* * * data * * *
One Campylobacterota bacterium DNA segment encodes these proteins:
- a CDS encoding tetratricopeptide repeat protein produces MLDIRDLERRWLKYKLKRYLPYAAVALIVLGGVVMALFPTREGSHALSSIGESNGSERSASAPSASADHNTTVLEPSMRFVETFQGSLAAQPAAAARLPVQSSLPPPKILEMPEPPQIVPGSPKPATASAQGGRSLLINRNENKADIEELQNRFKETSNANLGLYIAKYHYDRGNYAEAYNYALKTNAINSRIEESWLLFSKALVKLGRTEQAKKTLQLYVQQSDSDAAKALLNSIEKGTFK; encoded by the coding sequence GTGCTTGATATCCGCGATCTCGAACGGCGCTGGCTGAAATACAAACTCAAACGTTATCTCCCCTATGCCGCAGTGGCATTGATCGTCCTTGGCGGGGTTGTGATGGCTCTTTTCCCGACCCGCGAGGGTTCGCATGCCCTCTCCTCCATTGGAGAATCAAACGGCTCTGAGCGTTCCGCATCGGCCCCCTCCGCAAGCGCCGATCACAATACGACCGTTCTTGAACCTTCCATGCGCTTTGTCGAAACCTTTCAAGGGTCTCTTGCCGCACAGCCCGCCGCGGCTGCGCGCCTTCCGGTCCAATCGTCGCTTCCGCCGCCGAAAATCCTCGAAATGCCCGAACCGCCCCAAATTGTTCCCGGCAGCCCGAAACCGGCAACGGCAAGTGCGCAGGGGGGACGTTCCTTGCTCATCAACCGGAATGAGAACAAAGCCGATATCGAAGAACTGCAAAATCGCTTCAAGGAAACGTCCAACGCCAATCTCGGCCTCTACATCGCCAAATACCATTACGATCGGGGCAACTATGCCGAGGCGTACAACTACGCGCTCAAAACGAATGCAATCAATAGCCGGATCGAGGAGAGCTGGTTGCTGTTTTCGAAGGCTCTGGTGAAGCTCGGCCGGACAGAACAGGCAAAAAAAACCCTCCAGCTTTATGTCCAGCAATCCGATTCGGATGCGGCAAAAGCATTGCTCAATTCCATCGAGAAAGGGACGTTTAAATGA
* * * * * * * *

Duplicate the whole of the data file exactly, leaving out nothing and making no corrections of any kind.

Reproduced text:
One Campylobacterota bacterium DNA segment encodes these proteins:
- a CDS encoding tetratricopeptide repeat protein produces MLDIRDLERRWLKYKLKRYLPYAAVALIVLGGVVMALFPTREGSHALSSIGESNGSERSASAPSASADHNTTVLEPSMRFVETFQGSLAAQPAAAARLPVQSSLPPPKILEMPEPPQIVPGSPKPATASAQGGRSLLINRNENKADIEELQNRFKETSNANLGLYIAKYHYDRGNYAEAYNYALKTNAINSRIEESWLLFSKALVKLGRTEQAKKTLQLYVQQSDSDAAKALLNSIEKGTFK; encoded by the coding sequence GTGCTTGATATCCGCGATCTCGAACGGCGCTGGCTGAAATACAAACTCAAACGTTATCTCCCCTATGCCGCAGTGGCATTGATCGTCCTTGGCGGGGTTGTGATGGCTCTTTTCCCGACCCGCGAGGGTTCGCATGCCCTCTCCTCCATTGGAGAATCAAACGGCTCTGAGCGTTCCGCATCGGCCCCCTCCGCAAGCGCCGATCACAATACGACCGTTCTTGAACCTTCCATGCGCTTTGTCGAAACCTTTCAAGGGTCTCTTGCCGCACAGCCCGCCGCGGCTGCGCGCCTTCCGGTCCAATCGTCGCTTCCGCCGCCGAAAATCCTCGAAATGCCCGAACCGCCCCAAATTGTTCCCGGCAGCCCGAAACCGGCAACGGCAAGTGCGCAGGGGGGACGTTCCTTGCTCATCAACCGGAATGAGAACAAAGCCGATATCGAAGAACTGCAAAATCGCTTCAAGGAAACGTCCAACGCCAATCTCGGCCTCTACATCGCCAAATACCATTACGATCGGGGCAACTATGCCGAGGCGTACAACTACGCGCTCAAAACGAATGCAATCAATAGCCGGATCGAGGAGAGCTGGTTGCTGTTTTCGAAGGCTCTGGTGAAGCTCGGCCGGACAGAACAGGCAAAAAAAACCCTCCAGCTTTATGTCCAGCAATCCGATTCGGATGCGGCAAAAGCATTGCTCAATTCCATCGAGAAAGGGACGTTTAAATGA